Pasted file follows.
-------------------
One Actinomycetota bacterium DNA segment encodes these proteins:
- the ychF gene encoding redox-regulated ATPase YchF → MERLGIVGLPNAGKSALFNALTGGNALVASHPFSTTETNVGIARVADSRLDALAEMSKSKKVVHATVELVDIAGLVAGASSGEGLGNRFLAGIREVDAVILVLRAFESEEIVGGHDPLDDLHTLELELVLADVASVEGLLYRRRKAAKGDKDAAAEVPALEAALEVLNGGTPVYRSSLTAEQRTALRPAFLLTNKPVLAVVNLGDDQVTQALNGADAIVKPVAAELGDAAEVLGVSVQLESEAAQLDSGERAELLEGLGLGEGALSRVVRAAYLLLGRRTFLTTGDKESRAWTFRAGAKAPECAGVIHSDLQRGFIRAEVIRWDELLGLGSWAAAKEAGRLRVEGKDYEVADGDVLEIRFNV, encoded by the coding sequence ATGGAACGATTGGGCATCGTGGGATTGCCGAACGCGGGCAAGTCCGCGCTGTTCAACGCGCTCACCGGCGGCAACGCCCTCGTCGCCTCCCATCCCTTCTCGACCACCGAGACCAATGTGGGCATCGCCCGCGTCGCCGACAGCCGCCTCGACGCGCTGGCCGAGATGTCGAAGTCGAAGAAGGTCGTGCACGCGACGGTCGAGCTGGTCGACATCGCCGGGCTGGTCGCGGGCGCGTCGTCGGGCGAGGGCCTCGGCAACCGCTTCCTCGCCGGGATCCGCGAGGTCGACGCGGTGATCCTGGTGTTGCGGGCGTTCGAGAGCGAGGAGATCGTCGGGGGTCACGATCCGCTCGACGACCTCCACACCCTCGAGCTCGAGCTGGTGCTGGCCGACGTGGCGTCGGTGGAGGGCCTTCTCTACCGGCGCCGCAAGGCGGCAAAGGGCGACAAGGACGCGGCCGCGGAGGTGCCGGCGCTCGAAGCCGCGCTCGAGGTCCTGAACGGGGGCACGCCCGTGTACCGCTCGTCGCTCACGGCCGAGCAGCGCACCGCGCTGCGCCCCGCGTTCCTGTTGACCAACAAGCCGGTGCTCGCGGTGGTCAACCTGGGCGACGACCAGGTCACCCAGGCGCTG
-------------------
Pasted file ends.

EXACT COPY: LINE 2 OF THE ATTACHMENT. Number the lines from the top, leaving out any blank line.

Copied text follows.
- the ychF gene encoding redox-regulated ATPase YchF → MERLGIVGLPNAGKSALFNALTGGNALVASHPFSTTETNVGIARVADSRLDALAEMSKSKKVVHATVELVDIAGLVAGASSGEGLGNRFLAGIREVDAVILVLRAFESEEIVGGHDPLDDLHTLELELVLADVASVEGLLYRRRKAAKGDKDAAAEVPALEAALEVLNGGTPVYRSSLTAEQRTALRPAFLLTNKPVLAVVNLGDDQVTQALNGADAIVKPVAAELGDAAEVLGVSVQLESEAAQLDSGERAELLEGLGLGEGALSRVVRAAYLLLGRRTFLTTGDKESRAWTFRAGAKAPECAGVIHSDLQRGFIRAEVIRWDELLGLGSWAAAKEAGRLRVEGKDYEVADGDVLEIRFNV, encoded by the coding sequence ATGGAACGATTGGGCATCGTGGGATTGCCGAACGCGGGCAAGTCCGCGCTGTTCAACGCGCTCACCGGCGGCAACGCCCTCGTCGCCTCCCATCCCTTCTCGACCACCGAGACCAATGTGGGCATCGCCCGCGTCGCCGACAGCCGCCTCGACGCGCTGGCCGAGATGTCGAAGTCGAAGAAGGTCGTGCACGCGACGGTCGAGCTGGTCGACATCGCCGGGCTGGTCGCGGGCGCGTCGTCGGGCGAGGGCCTCGGCAACCGCTTCCTCGCCGGGATCCGCGAGGTCGACGCGGTGATCCTGGTGTTGCGGGCGTTCGAGAGCGAGGAGATCGTCGGGGGTCACGATCCGCTCGACGACCTCCACACCCTCGAGCTCGAGCTGGTGCTGGCCGACGTGGCGTCGGTGGAGGGCCTTCTCTACCGGCGCCGCAAGGCGGCAAAGGGCGACAAGGACGCGGCCGCGGAGGTGCCGGCGCTCGAAGCCGCGCTCGAGGTCCTGAACGGGGGCACGCCCGTGTACCGCTCGTCGCTCACGGCCGAGCAGCGCACCGCGCTGCGCCCCGCGTTCCTGTTGACCAACAAGCCGGTGCTCGCGGTGGTCAACCTGGGCGACGACCAGGTCACCCAGGCGCTG